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What's Fair? Deciding on Alimony

How do you know how much maintenance to pay or to demand? There are well-established parameters. In general, courts look at the following factors to determine the size of the support check. It follows, of course, that lawyers who try to settle a case out of court need to look at these factors (or you and your spouse must consider them if you're trying to do it yourselves):

  • Your income. Is there sufficient money to enable both of you to enjoy the same lifestyle, or are you both going to have to cut back?

  • The length of the marriage. The longer the marriage, the stronger the claim for support.

  • Your ages. Younger people are thought to be better able to find work. Older people nearing retirement might be unable to pay support for a long period of time.

    Social Security might be an issue if either of you is close to retirement age. In a marriage of more than 10 years, if the non-working spouse does not remarry, at retirement age, he or she will be able to receive benefits based on the ex's Social Security record.

  • Your health. Is one of you ill and unable to work? That could affect how much will be paid and for how long it will be paid.

  • Job sacrifices you made during the marriage. Did you give up a good position because your spouse had to relocate for her job? Maybe you never used your degree because you worked as a bookkeeper in your husband's business. Whether your sacrifice was obvious or subtle, it could affect the duration of your support award.

  • Education and job skills. The easier you can find work, the shorter the duration of your support.

  • Who the children are going to live with. If they're going to live with you and that shortens the time you can spend working each day, you might be entitled to more maintenance than if the children were living with your spouse or if you had no children.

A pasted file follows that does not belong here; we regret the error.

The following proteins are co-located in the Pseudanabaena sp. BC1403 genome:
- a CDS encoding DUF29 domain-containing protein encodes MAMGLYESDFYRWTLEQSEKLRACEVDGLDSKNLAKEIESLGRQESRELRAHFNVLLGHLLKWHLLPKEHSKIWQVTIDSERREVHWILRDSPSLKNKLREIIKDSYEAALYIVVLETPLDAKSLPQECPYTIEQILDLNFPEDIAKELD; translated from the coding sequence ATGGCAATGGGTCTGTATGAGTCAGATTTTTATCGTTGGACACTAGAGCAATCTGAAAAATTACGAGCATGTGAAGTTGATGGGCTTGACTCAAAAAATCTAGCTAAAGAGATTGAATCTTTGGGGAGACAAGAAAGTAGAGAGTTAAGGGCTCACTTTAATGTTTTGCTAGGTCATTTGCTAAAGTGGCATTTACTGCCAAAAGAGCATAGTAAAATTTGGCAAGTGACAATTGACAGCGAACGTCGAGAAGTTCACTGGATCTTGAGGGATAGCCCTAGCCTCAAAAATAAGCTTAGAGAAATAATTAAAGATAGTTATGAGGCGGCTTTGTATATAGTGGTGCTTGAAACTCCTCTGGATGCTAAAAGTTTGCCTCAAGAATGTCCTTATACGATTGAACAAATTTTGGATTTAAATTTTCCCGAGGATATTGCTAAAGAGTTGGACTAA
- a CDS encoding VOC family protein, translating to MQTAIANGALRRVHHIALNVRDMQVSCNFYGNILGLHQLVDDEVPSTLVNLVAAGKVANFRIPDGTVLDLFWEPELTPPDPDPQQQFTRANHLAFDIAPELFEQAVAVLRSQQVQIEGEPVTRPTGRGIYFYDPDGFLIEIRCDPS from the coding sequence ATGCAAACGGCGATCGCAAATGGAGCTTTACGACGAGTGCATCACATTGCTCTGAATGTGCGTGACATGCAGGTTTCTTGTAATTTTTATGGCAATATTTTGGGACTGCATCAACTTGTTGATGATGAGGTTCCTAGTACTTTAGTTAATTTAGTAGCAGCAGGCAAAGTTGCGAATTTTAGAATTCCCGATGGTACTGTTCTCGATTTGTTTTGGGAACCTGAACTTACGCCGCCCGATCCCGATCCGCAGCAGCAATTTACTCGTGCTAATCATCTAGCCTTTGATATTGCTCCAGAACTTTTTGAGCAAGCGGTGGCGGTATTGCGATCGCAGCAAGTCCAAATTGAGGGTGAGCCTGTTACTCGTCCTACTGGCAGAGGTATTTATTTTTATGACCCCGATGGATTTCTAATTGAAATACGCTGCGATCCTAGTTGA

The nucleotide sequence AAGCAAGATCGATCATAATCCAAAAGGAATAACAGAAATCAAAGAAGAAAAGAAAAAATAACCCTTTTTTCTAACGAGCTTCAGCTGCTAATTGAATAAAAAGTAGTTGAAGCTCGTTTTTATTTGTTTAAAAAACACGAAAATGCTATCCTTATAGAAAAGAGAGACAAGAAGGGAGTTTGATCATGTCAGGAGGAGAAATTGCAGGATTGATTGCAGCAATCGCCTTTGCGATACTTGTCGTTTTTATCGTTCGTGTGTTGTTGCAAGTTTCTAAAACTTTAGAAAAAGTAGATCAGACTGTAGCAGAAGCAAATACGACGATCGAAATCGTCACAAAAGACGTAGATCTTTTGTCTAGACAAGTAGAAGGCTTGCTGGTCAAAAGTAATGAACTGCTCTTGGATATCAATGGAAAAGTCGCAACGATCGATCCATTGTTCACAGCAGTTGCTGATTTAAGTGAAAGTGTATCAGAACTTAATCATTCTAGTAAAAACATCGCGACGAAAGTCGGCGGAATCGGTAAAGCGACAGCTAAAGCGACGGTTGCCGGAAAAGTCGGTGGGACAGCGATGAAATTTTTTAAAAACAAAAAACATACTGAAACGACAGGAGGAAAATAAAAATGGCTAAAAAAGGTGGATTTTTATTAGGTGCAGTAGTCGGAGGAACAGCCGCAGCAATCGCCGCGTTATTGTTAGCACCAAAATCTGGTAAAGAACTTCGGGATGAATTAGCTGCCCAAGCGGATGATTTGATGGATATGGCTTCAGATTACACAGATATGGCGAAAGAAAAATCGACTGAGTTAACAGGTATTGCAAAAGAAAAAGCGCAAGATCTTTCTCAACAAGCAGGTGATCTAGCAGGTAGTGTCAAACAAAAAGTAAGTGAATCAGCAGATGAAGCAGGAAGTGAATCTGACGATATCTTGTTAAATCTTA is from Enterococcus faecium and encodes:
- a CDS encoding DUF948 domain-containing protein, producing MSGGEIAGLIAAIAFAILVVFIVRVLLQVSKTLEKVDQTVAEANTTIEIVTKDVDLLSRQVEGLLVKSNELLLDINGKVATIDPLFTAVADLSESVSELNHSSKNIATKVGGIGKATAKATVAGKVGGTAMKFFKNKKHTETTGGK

• Independent income sources. Maybe you have a trust or other source of income. You never touched it during the marriage because you planned to leave it all to your children. Now, its existence could affect the amount of support you'll receive or have to pay.

  • Distribution of other assets. If you and your spouse accumulated a lot during the marriage that will be split, you might not be entitled to any maintenance. Let's say your wife built up her medical practice while you were married, and now she has to pay you half its value of $350,000. Depending on where you live, the receipt of that lump sum could reduce additional support payments.

  • Marital fault. In some jurisdictions, the reason for the breakup of your marriage could affect the duration and amount of support.

  • The tax implications of the payment. If you have to pay taxes on what you receive, you might need a larger amount than if you do not have to pay taxes on the payment.

  • The past standard of living, assuming that it was based on fully reported income. In many states, the idea of maintaining the same lifestyle is part of the alimony statute and is a goal, although it may not be reached.

Judges and lawyers look at these factors to determine how much maintenance one of you should pay the other. The single most important factor is, of course, how much money there is to go around.

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Excerpted from The Complete Idiot's Guide to Surviving Divorce © 2002 by BookEnds, LLC. All rights reserved including the right of reproduction in whole or in part in any form. Used by arrangement with Alpha Books, a member of Penguin Group (USA) Inc.

To order this book visit the Idiot's Guide web site or call 1-800-253-6476.


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